Here are some individuals that have been raising awareness about the hustle culture and promoting a healthier work-life balance:

  1. Arianna Huffington (Thrive Global): Arianna Huffington is the founder of Thrive Global, a well-known platform dedicated to promoting well-being and reducing burnout.
  2. Cal Newport: Cal Newport is a computer science professor and the author of “Deep Work” and “Digital Minimalism.” He challenges the notion of the hustle culture and emphasizes the significance of focused, uninterrupted work and intentional use of technology.
  3. Jason Fried (Basecamp): Jason Fried is the co-founder and CEO of Basecamp, a project management and collaboration software company. He has been critical of the hustle culture and encourages a healthier approach to work, with an emphasis on work-life balance and uninterrupted periods of deep work.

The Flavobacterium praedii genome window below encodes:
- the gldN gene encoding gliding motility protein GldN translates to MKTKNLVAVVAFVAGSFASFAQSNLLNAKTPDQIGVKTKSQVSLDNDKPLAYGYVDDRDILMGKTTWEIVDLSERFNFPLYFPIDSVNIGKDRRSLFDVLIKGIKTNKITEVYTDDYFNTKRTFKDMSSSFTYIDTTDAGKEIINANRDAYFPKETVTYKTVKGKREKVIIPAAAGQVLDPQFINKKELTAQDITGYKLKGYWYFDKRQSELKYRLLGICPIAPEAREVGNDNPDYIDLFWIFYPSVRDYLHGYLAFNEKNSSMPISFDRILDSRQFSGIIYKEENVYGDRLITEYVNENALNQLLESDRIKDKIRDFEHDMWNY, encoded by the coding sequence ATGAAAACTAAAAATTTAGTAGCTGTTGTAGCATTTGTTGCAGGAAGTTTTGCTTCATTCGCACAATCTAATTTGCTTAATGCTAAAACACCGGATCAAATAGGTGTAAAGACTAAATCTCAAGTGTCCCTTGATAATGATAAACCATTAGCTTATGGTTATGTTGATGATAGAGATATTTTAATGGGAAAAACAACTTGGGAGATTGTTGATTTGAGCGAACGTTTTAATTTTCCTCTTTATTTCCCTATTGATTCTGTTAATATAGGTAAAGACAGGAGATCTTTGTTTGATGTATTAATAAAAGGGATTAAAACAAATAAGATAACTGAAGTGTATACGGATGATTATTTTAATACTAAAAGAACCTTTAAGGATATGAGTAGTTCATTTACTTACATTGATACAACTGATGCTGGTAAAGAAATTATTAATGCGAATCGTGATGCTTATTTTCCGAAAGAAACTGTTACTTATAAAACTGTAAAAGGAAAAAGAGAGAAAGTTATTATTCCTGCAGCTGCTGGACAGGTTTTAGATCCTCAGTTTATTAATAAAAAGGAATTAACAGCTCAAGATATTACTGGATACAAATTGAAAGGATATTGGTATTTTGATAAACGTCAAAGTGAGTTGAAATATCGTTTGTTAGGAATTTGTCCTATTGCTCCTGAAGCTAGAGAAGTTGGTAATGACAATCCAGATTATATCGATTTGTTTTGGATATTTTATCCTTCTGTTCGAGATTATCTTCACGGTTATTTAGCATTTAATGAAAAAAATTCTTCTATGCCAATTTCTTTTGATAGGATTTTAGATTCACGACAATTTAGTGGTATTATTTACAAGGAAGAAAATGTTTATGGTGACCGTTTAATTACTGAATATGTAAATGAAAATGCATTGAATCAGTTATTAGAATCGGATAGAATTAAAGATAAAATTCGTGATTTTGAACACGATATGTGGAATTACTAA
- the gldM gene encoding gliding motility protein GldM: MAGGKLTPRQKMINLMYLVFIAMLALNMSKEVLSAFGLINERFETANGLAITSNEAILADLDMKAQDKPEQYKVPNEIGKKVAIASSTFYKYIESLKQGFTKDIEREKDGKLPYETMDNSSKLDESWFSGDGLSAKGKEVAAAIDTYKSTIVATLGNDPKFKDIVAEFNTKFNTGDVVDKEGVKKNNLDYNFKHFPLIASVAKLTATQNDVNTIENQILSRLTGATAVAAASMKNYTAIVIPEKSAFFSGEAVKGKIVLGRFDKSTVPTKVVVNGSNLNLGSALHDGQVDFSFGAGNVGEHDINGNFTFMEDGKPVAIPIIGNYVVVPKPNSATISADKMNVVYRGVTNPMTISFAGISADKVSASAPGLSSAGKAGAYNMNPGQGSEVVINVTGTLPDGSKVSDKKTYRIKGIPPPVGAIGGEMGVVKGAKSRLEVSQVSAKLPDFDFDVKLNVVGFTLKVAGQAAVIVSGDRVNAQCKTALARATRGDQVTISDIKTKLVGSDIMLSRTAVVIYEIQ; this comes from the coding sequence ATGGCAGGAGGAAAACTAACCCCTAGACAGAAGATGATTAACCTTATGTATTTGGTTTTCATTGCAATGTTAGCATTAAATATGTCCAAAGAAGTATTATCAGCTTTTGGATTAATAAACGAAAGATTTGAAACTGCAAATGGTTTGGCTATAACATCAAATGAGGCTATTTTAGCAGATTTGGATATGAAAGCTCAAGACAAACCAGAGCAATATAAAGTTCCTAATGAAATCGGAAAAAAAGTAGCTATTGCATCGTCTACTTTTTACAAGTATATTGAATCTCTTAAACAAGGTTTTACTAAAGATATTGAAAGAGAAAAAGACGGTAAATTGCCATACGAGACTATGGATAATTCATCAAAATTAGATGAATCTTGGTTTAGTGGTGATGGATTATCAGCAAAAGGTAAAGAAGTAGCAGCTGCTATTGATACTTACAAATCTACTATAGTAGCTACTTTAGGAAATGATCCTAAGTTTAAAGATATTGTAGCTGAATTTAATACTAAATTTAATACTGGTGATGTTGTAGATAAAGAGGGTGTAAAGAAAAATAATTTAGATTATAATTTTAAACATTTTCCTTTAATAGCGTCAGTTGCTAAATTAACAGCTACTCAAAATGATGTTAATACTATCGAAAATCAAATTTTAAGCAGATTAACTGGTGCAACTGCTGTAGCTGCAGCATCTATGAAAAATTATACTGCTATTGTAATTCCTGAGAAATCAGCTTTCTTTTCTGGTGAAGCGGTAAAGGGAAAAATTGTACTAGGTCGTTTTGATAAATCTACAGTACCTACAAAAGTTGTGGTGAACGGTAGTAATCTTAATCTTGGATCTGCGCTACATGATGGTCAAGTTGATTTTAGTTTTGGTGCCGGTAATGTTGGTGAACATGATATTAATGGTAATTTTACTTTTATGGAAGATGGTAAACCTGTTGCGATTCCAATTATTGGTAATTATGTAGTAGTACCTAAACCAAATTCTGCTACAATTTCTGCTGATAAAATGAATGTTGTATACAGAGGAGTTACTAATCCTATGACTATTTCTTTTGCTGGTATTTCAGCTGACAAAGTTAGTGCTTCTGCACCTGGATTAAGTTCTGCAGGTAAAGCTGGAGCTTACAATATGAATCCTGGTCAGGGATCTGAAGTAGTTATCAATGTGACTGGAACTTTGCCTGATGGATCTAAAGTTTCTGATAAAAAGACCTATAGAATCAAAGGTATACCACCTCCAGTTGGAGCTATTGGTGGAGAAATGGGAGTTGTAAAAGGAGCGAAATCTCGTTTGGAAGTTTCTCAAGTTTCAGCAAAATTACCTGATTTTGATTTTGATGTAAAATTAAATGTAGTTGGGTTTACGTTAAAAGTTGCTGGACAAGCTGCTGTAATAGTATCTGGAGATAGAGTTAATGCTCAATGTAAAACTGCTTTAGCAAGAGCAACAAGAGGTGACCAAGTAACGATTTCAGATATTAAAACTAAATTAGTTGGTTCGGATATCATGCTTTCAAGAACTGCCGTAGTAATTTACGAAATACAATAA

4. Anne Helen Petersen: Anne Helen Petersen is a journalist and the author of the article “How Millennials Became the Burnout Generation.” Her work sheds light on the pressures faced by millennials and highlights the need for reevaluating societal expectations around work and success.
  5. Jacinta Jiménez: Jacinta Jiménez is the award-winning author of “The Burnout Fix”, psychologist, and board-certified leadership Coach with a 20+ year career dedicated to the betterment of individuals, leaders, and organizations. Her book has been recognized by Business Insider as a top book to read about burnout.

“Smart work, like productivity hacks, are important, but there’s a missing piece of the puzzle,” Jiménez says on Fortune. “That is just taking care of our minds and our well-being.”